International artists reflect on controversial New Delhi face-lift
Posted by artradar on August 31, 2010
POLITICAL ART SOCIAL ART EXHIBITIONS INDIA RESIDENCIES SPORT EVENT
As so often happens when cities are granted the right to host a major sporting event, New Dehli is undergoing a sometimes controversial face-lift in preparation for the Commonwealth Games. New Delhi artists, as recently reported in The Washington Post, have entered the debate currently raging among lawmakers, the media, activists and sports figures over some aspects of the city’s planning and construction for the event.
A government commission recently issued a report critical of the city’s new construction. Human rights activists say thousands of slums have been demolished, and they warn that the games are creating deep social divisions. The Washington Post
The article details the work of three of the sixteen Indian and international artists whose artworks appear in a Religare Arts.i exhibition titled “The Transforming State“, the culmination of a two-month residency programme. It also contains comments from members of the public and arts professionals involved in organisation of the exhibition.
“The white-columned colonial architecture was built to impose order on the city during the British rule. Over the years, it yellowed, grayed and changed with use. It had the look of a natural, inhabited place,” said Malik, adjusting his retro-spectacles. “I find it odd that they are now restoring it to its original whiteness for the games.” Jitesh Malik, as quoted in The Washington Post
“The whole city is a work in progress. We are told to bear with the mess for the sake of the beauty that will come during the games. Now that mess has come into the art gallery,” Umesh Kumar, who attended the program’s preview, said with a wry smile. “The artists have spoken, but their message does not bring much comfort.” The Washington Post
Artists who participated in the residency and exhibition include Becky Brown, Brad Biancardi, Garima Jayadevan, Greg Jones, Jitesh Malik, Kavita Singh Kale, Kustav Nag, Megha Katyal, Nidhi Khurana, Onishi Yasuaki, Purnna Behera, Raffaella Della Olga and Rajesh KR Singh.
Read the full article here.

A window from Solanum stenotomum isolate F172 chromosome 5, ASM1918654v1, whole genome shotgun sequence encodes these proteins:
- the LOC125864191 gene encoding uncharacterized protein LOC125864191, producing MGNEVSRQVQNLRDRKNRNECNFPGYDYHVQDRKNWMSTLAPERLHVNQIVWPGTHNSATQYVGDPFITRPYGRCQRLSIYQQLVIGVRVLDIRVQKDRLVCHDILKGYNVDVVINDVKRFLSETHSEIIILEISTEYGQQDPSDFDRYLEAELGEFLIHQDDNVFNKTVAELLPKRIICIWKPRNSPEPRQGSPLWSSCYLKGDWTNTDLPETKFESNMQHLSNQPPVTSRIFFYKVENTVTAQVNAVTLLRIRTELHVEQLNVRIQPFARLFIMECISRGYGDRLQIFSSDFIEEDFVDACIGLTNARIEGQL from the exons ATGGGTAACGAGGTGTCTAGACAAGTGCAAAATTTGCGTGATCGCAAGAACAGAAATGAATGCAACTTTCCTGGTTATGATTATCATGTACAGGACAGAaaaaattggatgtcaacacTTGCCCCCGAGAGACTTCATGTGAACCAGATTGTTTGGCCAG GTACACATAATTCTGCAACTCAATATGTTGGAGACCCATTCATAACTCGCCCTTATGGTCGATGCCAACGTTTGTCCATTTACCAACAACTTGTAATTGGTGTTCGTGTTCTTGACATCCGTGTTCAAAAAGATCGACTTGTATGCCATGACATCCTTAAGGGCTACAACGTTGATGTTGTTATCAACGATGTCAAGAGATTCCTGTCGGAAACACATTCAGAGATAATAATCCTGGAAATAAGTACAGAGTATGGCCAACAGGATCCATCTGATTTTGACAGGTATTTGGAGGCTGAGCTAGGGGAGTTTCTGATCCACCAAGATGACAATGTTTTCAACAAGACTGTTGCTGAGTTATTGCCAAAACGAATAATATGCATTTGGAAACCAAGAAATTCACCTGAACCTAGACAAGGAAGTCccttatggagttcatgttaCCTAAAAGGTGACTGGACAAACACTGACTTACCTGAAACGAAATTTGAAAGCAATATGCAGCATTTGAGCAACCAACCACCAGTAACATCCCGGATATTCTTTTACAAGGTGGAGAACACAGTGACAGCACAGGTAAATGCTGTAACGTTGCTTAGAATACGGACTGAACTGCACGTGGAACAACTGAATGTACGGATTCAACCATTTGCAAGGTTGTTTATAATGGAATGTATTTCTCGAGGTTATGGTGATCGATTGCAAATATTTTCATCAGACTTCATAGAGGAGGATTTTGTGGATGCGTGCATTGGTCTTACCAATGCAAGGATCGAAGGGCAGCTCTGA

- Rising confidence in Indian art as market recovers – June 2010 – a Wall Street Journal report on the rising trend of speculators’ confidence in the Indian art market
- Krishen Khanna traces evolution of Indian modern art: innovative interview technology used – April 2010 – an overview of an art historical interview produced by Saffronart
- Dinesh Vazirani CEO Saffronart speaks about 2010 market outlook for Indian art – Arttactic podcast – March 2010 – Vazirani explains how the collector base for Indian art is changing
- Bani Abidi on Indian video art, a medium on the rise – interview Tehelka Magazine – August 2009 – on emerging Indian video artists and the people who collect their work
- Indian Art Summit sponsor Rajshree Pathy has big plans for new art institute in India – August 2009 – Pathy is to open an art institute and museum of contemporary art in Coimbatore India by 2011
This entry was posted on August 31, 2010 at 12:52 pm and is filed under Activist, Art spaces, Buildings, Environment, Events, Gallery shows, India, Installation, International, Land art, Landscape, New Delhi, Residencies, Styles, Themes and subjects, Urban, Venues. Tagged: activist art, activists, architecture, artist residency, Becky Brown, Brad Biancardi, Commonwealth Games, environmental art, gallery shows, Garima Jayadevan, government, Greg Jones, Indian contemporary art, Jitesh Malik, Kate Nicholson, Kavita Singh Kale, Kustav Nag, lawmakers, Megha Katyal, New Dehli, Nidhi Khurana, Onishi Yasuaki, post-colonialism, Purnna Behera, Raffaella Della Olga, Rajesh KR Singh, Religare Arts.i, social art, sports figures, the media, The Transforming State, The Washington Post, urban art. You can follow any responses to this entry through the RSS 2.0 feed. You can leave a response, or trackback from your own site.